According to OSU, dulse grows in the wild along the ocean coastlines, and is sold for as much as $90 a pound dry, as a nutritional supplement. Now researcher Chris Langdon and his colleagues at OSU’s Hatfield Marine Science Center have created and patented a strain of dulse that looks like “translucent red lettuce,” and is an excellent source of protein, minerals, vitamins and antioxidants.

At one point, Chuck Toombs, a faculty member in OSU’s College of Business, stopped by Langdon’s office and saw the dulse growing in bubbling containers. He could tell a buried treasure when he saw it.

“Dulse is a super-food, with twice the nutritional value of kale,” Toombs said. “And OSU had developed this variety that can be farmed, with the potential for a new industry for Oregon.”

Several Portland-area chefs are now testing the dulse as a fresh product in raw and cooked form, as well as a food ingredient.

Let’s hope they’ll alert the kosher chefs, too.

OU Approved Parmigiano Reggiano Is a No-Go

Recent media reports stated that there is a new Parmigiano Reggiano cheese made with kosher animal rennet which will be recognized as kosher by the Orthodox Union.

These reports are inaccurate. The Orthodox Union reviewed the kosher status of animal rennet and determined that currently there is no animal rennet that meets OU kosher standards for the production of Parmigiano Reggiano cheese. Parmigiano Reggiano cheeses made with animal rennet are, therefore, NOT considered kosher by the OU.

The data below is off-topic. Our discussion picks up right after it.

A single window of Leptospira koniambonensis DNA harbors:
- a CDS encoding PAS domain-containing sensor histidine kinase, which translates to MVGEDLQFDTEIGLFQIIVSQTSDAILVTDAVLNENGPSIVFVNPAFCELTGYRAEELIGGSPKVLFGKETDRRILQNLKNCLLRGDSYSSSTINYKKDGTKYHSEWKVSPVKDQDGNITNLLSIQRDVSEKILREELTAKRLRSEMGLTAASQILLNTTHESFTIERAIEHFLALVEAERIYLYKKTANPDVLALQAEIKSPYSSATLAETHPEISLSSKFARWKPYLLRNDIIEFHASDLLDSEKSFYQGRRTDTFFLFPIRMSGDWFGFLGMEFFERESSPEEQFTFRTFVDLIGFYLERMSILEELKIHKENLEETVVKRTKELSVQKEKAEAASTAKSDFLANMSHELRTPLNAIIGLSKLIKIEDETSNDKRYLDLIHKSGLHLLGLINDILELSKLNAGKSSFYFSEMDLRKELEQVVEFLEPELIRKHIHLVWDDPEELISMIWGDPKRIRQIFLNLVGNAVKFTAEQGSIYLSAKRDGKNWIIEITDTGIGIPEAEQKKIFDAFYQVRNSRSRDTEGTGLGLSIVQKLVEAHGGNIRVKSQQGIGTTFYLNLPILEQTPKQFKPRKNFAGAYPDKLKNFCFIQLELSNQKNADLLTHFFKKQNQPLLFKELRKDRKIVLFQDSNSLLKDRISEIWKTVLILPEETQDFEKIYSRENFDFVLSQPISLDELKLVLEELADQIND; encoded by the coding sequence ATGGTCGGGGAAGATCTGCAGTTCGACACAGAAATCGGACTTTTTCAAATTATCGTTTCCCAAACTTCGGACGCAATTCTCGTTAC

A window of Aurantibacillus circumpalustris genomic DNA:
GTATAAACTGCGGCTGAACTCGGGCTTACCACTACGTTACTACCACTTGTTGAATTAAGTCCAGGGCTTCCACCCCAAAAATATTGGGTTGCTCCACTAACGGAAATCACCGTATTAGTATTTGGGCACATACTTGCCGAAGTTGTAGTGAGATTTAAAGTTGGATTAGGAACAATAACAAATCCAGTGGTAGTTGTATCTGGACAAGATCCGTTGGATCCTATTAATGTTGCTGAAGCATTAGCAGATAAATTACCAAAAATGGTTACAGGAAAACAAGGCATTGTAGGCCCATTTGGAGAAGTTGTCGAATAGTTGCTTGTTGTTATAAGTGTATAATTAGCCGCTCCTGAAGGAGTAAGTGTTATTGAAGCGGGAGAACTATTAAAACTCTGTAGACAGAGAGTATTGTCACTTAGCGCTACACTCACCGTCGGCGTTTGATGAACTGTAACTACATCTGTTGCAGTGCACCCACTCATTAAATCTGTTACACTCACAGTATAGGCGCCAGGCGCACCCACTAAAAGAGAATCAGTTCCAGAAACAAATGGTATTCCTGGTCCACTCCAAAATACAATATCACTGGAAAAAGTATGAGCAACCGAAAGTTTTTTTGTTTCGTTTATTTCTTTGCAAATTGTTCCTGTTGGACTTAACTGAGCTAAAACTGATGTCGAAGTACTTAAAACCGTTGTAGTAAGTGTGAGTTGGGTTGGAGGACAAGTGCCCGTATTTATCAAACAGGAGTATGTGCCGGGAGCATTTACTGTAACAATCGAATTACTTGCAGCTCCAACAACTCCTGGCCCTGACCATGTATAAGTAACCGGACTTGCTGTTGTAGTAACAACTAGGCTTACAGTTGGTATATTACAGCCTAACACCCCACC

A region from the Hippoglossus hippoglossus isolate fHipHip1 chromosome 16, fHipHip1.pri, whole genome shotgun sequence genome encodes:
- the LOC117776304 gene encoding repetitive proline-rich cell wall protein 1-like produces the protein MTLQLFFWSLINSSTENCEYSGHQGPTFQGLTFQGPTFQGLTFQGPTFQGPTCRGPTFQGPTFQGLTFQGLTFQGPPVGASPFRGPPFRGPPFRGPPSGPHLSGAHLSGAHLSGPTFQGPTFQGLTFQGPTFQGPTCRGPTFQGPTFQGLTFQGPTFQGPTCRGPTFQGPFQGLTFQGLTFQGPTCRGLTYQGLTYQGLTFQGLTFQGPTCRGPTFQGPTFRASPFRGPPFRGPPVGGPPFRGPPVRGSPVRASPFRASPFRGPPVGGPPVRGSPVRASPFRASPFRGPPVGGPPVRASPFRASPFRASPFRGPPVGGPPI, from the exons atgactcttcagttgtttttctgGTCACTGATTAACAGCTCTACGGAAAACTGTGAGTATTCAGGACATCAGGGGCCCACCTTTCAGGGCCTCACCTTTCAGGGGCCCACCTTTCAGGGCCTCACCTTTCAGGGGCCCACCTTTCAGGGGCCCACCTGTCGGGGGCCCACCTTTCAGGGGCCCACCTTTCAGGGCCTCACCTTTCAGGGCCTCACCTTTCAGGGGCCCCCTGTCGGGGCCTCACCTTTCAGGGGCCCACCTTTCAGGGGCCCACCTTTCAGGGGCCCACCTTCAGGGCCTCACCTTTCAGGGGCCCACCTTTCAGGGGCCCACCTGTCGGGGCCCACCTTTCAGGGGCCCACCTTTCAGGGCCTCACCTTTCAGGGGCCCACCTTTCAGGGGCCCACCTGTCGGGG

Kosherfest Registration Opens

Scheduled for November 10 and 11 in Secaucus, Kosherfest is the world’s largest and most attended kosher-certified products trade show. From chain supermarkets to corner groceries, food service establishments to caterers, every kind of kosher decision maker will find opportunity and inspiration at Kosherfest. More than 6,000 industry professionals are expected to attend, and more than 325 exhibitors will feature kosher-certified products and services for the kosher market. Learn more or sign up at kosherfest.com.

BBQ Materials and Kosher Supervision

In honor of the BBQ season, cRc Kosher recently answered some questions regarding the kashrus of products used to grill or barbeque food. Charcoal briquettes contain a wood byproduct (among other ingredients), and the other items listed in the question are essentially 100% wood. The flavor of the food cooked with these items is impacted by the type of wood used, and the manufacturers highlight this by identifying the source of the wood. Thus, the names “mesquite briquettes,” “apple chips,” and “alder pellets” refer to items made from the wood of mesquite, apple or alder trees.

In general, these items are made from pure wood (or in the case of briquettes, wood mixed with ingredients that are not kosher-sensitive) and do not require hashgacha. The only exceptions are if the wood is pretreated, coated, soaked in wine, produced from barrels which previously held wine, or are labeled as containing some other kosher-sensitive ingredients.

Share